I hate to tell you this W., but what your son is doing is totally normal. Yes, it will help if you keep to a bedtime routine each night. And yes it will help if you make sure he's been well fed and isn't waking in the night out of hunger. And of course, it will also help if, as someone else suggested, you don't reward him by getting him up out of bed when he wakes. Another help is to make sure he is warm enough in the night -- they often kick all their blankets off at this age when they wriggle and toss. Warm blanket sleep pajamas with an undershirt layered underneath can help if you home gets quite cool in the night.
But beyond these efforts, you'll just have to breathe deep and accept that this is normal and routed in millions of years of human nature. In our culture we may think it's "normal" to plop a baby in a crib and expect it to sleep through the night a.s.a.p. the reality is that this is relatively recent social innovation.
For prior to this, babies and toddlers always slept snuggled with their parents, with mother's breast always within reach. And because mom always kept baby near, nursing on demand, her hormones didn't allow her to become pregnant again until the baby was between 2 and 3 years of age. So baby didn't have to stop being a baby until they were at least 3 or 4 years old.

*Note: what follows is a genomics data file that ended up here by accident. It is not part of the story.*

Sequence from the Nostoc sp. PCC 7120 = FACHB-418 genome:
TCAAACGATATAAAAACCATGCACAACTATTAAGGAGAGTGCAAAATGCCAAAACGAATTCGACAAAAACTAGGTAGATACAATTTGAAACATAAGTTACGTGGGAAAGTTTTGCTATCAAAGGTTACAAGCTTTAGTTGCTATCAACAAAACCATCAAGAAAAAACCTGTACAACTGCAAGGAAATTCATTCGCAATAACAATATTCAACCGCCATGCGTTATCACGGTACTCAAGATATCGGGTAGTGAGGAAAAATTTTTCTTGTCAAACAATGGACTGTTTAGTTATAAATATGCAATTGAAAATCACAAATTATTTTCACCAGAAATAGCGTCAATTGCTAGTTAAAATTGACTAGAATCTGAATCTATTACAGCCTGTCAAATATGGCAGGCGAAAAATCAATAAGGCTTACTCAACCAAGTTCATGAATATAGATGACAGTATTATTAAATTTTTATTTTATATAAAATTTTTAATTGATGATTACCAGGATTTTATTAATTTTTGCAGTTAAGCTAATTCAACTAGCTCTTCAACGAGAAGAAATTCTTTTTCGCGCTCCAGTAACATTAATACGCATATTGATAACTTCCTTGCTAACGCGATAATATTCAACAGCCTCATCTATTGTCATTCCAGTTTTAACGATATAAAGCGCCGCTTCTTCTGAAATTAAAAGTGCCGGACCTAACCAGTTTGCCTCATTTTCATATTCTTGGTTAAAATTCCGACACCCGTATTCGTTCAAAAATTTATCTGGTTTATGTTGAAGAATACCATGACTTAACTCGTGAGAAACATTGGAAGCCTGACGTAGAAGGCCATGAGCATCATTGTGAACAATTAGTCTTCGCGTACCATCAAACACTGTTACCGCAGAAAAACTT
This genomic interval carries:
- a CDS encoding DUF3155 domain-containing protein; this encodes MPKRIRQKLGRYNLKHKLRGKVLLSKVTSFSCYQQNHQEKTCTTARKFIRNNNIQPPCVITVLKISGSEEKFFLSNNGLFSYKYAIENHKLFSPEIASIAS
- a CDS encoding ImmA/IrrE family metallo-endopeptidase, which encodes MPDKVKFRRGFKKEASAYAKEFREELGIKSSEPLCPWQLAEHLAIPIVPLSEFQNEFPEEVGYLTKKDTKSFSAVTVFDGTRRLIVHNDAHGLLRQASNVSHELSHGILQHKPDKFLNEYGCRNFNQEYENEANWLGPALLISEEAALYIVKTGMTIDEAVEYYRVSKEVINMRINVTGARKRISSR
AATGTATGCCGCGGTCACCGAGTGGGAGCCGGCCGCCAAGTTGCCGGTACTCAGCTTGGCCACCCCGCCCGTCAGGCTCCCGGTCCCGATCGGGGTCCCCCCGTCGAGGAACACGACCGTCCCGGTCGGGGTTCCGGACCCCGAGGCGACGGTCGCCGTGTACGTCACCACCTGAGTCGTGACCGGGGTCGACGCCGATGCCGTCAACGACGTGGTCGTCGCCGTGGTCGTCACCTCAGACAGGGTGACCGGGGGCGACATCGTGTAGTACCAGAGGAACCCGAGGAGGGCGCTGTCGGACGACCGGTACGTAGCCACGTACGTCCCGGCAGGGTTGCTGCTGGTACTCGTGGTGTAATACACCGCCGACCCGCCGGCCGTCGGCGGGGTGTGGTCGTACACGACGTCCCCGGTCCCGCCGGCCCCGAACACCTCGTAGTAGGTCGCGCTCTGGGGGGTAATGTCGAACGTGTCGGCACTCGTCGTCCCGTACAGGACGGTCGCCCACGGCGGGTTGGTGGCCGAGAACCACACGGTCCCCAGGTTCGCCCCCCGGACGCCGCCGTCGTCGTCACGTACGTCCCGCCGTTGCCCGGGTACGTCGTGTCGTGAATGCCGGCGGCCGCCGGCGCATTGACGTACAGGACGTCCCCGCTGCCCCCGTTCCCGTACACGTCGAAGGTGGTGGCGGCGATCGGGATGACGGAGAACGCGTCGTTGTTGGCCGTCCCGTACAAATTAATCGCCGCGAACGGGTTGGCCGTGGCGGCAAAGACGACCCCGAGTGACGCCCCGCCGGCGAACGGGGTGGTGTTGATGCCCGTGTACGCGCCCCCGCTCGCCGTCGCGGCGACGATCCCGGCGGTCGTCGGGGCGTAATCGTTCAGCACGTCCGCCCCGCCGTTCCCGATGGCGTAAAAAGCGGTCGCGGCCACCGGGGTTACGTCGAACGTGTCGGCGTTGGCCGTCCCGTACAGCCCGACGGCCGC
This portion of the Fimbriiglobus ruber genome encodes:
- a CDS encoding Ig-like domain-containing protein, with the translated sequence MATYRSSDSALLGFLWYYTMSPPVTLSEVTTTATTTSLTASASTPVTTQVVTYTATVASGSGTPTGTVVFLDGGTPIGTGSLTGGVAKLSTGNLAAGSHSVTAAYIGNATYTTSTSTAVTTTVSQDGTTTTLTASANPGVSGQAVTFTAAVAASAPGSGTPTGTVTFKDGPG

But clearly you can't change the fact that you are having another baby already. So what I would recommend is that your husband gets the job of getting up with the 1 year old. You need your rest. And in the next few months that's going to get more difficult to achieve because of the new baby pushing on your bladder and etc.
So your husband is just going to have to be a Big Boy and realize he helped get you two into this situation and now he will have to do what's right and get up with the older baby.
If he is consistent about how he handles these night time wakings -- firm but kindly and loving, not getting baby out of bed, etc -- they should dwindle to once in the night. (If you're lucky and your son has a mellow temperment they might cease all together!)
If he does feel the need to give your son the bottle in the night, try having it be just water -- or at the very least, highly diluted milk. So that your son's body doesn't get used to having the food in the night. And as i said, make sure he is not borderline hungry at bedtime. A hearty dinner. A bedtime snack. Then off to bed.
Also, you might consider lighting in your son's room. Some parents think a pitch black room is appropriate, but so many children find this frightening and disorienting. A night light or a dimmer switch on the room light can help.
Be sure too that he has his special cuddlies (stuffed animals).